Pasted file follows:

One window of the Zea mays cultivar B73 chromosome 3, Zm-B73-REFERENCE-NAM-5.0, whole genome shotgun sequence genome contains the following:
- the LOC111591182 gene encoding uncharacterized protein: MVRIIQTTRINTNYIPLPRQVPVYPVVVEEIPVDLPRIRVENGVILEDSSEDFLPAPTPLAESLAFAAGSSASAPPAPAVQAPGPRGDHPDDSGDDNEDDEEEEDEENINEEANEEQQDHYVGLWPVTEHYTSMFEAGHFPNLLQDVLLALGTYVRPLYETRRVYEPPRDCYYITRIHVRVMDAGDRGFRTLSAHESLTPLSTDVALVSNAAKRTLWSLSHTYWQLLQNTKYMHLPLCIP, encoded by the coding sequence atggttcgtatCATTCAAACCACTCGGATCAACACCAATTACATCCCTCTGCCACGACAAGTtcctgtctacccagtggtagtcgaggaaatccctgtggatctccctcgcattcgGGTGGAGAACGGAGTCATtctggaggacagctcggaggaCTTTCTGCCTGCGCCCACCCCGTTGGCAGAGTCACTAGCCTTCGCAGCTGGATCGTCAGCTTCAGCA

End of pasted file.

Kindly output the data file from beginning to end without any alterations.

One window of the Zea mays cultivar B73 chromosome 3, Zm-B73-REFERENCE-NAM-5.0, whole genome shotgun sequence genome contains the following:
- the LOC111591182 gene encoding uncharacterized protein: MVRIIQTTRINTNYIPLPRQVPVYPVVVEEIPVDLPRIRVENGVILEDSSEDFLPAPTPLAESLAFAAGSSASAPPAPAVQAPGPRGDHPDDSGDDNEDDEEEEDEENINEEANEEQQDHYVGLWPVTEHYTSMFEAGHFPNLLQDVLLALGTYVRPLYETRRVYEPPRDCYYITRIHVRVMDAGDRGFRTLSAHESLTPLSTDVALVSNAAKRTLWSLSHTYWQLLQNTKYMHLPLCIP, encoded by the coding sequence atggttcgtatCATTCAAACCACTCGGATCAACACCAATTACATCCCTCTGCCACGACAAGTtcctgtctacccagtggtagtcgaggaaatccctgtggatctccctcgcattcgGGTGGAGAACGGAGTCATtctggaggacagctcggaggaCTTTCTGCCTGCGCCCACCCCGTTGGCAGAGTCACTAGCCTTCGCAGCTGGATCGTCAGCTTCAGCA